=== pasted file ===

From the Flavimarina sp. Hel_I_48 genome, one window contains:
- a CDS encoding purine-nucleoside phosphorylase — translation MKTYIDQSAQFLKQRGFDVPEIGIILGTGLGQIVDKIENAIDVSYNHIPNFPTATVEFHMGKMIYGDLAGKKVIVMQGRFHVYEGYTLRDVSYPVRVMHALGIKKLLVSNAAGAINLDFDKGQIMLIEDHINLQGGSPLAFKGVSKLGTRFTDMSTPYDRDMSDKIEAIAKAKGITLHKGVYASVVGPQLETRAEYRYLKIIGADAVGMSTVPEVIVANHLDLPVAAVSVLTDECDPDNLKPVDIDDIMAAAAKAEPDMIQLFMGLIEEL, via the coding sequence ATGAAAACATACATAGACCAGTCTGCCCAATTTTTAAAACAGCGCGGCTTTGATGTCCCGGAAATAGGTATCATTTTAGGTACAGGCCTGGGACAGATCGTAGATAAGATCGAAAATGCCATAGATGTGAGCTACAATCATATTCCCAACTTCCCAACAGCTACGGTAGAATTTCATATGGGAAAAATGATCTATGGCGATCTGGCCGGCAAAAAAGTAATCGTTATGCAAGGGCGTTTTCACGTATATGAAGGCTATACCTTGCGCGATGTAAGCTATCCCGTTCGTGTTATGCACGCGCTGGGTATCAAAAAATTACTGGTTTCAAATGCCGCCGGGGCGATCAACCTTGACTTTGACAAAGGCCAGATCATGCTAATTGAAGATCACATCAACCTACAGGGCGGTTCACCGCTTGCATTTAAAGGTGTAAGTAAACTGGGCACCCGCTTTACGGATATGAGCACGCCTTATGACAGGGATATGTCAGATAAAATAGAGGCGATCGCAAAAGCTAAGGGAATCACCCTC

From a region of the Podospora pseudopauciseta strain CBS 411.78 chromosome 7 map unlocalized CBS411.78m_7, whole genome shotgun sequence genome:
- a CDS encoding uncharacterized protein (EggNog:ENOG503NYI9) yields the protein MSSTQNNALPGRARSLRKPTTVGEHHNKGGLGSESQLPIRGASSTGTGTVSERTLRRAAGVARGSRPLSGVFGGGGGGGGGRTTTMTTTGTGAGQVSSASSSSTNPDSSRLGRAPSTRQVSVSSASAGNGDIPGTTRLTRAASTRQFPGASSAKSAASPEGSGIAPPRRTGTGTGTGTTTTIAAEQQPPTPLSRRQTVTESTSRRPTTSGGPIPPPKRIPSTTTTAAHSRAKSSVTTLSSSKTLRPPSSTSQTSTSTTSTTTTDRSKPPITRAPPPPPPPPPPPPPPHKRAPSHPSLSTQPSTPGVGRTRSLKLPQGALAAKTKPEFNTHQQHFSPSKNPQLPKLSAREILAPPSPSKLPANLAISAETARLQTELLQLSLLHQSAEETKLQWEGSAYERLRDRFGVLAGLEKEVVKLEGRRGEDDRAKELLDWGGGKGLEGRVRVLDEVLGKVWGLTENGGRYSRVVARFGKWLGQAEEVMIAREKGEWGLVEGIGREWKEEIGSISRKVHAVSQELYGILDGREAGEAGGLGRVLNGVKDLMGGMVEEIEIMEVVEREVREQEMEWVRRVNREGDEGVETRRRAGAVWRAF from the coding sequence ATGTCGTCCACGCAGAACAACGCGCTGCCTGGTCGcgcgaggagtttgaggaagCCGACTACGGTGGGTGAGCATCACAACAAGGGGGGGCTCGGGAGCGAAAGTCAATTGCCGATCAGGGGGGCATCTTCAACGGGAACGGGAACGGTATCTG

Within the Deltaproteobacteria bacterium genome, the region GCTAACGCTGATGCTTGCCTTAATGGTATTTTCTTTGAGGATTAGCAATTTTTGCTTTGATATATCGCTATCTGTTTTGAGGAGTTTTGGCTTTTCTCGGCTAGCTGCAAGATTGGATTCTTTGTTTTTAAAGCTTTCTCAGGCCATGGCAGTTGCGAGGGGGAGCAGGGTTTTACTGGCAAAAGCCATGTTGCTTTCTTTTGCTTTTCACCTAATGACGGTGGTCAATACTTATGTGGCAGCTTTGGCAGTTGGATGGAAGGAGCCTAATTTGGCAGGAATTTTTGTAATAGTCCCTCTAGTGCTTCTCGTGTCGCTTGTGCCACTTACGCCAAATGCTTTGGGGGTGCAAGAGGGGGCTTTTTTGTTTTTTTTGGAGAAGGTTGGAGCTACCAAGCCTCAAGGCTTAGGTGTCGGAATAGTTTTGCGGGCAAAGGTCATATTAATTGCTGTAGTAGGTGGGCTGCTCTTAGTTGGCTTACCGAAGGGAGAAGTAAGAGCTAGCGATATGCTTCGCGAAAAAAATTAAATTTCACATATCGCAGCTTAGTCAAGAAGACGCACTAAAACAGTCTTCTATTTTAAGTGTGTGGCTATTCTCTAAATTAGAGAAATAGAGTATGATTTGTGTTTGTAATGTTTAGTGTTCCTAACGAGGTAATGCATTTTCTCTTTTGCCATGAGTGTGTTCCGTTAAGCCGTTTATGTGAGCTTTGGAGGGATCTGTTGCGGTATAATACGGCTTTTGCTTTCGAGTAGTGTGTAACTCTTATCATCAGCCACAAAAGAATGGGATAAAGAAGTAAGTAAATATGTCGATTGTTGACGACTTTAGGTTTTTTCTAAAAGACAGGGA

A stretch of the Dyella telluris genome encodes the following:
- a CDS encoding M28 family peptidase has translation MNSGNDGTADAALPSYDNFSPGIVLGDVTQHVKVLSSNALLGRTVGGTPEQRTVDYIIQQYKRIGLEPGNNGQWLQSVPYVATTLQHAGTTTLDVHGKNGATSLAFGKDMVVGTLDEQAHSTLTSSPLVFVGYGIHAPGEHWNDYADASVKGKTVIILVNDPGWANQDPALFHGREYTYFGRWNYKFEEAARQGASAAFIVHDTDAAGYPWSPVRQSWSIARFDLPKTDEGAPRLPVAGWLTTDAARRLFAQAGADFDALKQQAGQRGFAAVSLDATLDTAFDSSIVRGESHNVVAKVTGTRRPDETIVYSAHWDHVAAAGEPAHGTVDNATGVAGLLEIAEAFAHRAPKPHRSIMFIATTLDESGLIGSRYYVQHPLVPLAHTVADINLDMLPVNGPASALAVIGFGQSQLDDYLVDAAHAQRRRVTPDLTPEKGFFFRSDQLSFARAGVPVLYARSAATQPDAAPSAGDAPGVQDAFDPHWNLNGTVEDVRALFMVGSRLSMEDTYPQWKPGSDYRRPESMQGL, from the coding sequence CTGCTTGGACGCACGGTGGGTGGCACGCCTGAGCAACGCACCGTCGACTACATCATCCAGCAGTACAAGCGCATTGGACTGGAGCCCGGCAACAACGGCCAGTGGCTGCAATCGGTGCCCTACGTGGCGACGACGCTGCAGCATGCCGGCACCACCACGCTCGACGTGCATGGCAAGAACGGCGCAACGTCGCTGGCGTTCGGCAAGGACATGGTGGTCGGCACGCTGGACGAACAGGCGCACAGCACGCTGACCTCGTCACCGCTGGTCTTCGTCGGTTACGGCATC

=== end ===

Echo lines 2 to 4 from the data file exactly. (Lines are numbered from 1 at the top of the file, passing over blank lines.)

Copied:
- a CDS encoding purine-nucleoside phosphorylase — translation MKTYIDQSAQFLKQRGFDVPEIGIILGTGLGQIVDKIENAIDVSYNHIPNFPTATVEFHMGKMIYGDLAGKKVIVMQGRFHVYEGYTLRDVSYPVRVMHALGIKKLLVSNAAGAINLDFDKGQIMLIEDHINLQGGSPLAFKGVSKLGTRFTDMSTPYDRDMSDKIEAIAKAKGITLHKGVYASVVGPQLETRAEYRYLKIIGADAVGMSTVPEVIVANHLDLPVAAVSVLTDECDPDNLKPVDIDDIMAAAAKAEPDMIQLFMGLIEEL, via the coding sequence ATGAAAACATACATAGACCAGTCTGCCCAATTTTTAAAACAGCGCGGCTTTGATGTCCCGGAAATAGGTATCATTTTAGGTACAGGCCTGGGACAGATCGTAGATAAGATCGAAAATGCCATAGATGTGAGCTACAATCATATTCCCAACTTCCCAACAGCTACGGTAGAATTTCATATGGGAAAAATGATCTATGGCGATCTGGCCGGCAAAAAAGTAATCGTTATGCAAGGGCGTTTTCACGTATATGAAGGCTATACCTTGCGCGATGTAAGCTATCCCGTTCGTGTTATGCACGCGCTGGGTATCAAAAAATTACTGGTTTCAAATGCCGCCGGGGCGATCAACCTTGACTTTGACAAAGGCCAGATCATGCTAATTGAAGATCACATCAACCTACAGGGCGGTTCACCGCTTGCATTTAAAGGTGTAAGTAAACTGGGCACCCGCTTTACGGATATGAGCACGCCTTATGACAGGGATATGTCAGATAAAATAGAGGCGATCGCAAAAGCTAAGGGAATCACCCTC

From a region of the Podospora pseudopauciseta strain CBS 411.78 chromosome 7 map unlocalized CBS411.78m_7, whole genome shotgun sequence genome:
- a CDS encoding uncharacterized protein (EggNog:ENOG503NYI9) yields the protein MSSTQNNALPGRARSLRKPTTVGEHHNKGGLGSESQLPIRGASSTGTGTVSERTLRRAAGVARGSRPLSGVFGGGGGGGGGRTTTMTTTGTGAGQVSSASSSSTNPDSSRLGRAPSTRQVSVSSASAGNGDIPGTTRLTRAASTRQFPGASSAKSAASPEGSGIAPPRRTGTGTGTGTTTTIAAEQQPPTPLSRRQTVTESTSRRPTTSGGPIPPPKRIPSTTTTAAHSRAKSSVTTLSSSKTLRPPSSTSQTSTSTTSTTTTDRSKPPITRAPPPPPPPPPPPPPPHKRAPSHPSLSTQPSTPGVGRTRSLKLPQGALAAKTKPEFNTHQQHFSPSKNPQLPKLSAREILAPPSPSKLPANLAISAETARLQTELLQLSLLHQSAEETKLQWEGSAYERLRDRFGVLAGLEKEVVKLEGRRGEDDRAKELLDWGGGKGLEGRVRVLDEVLGKVWGLTENGGRYSRVVARFGKWLGQAEEVMIAREKGEWGLVEGIGREWKEEIGSISRKVHAVSQELYGILDGREAGEAGGLGRVLNGVKDLMGGMVEEIEIMEVVEREVREQEMEWVRRVNREGDEGVETRRRAGAVWRAF from the coding sequence ATGTCGTCCACGCAGAACAACGCGCTGCCTGGTCGcgcgaggagtttgaggaagCCGACTACGGTGGGTGAGCATCACAACAAGGGGGGGCTCGGGAGCGAAAGTCAATTGCCGATCAGGGGGGCATCTTCAACGGGAACGGGAACGGTATCTG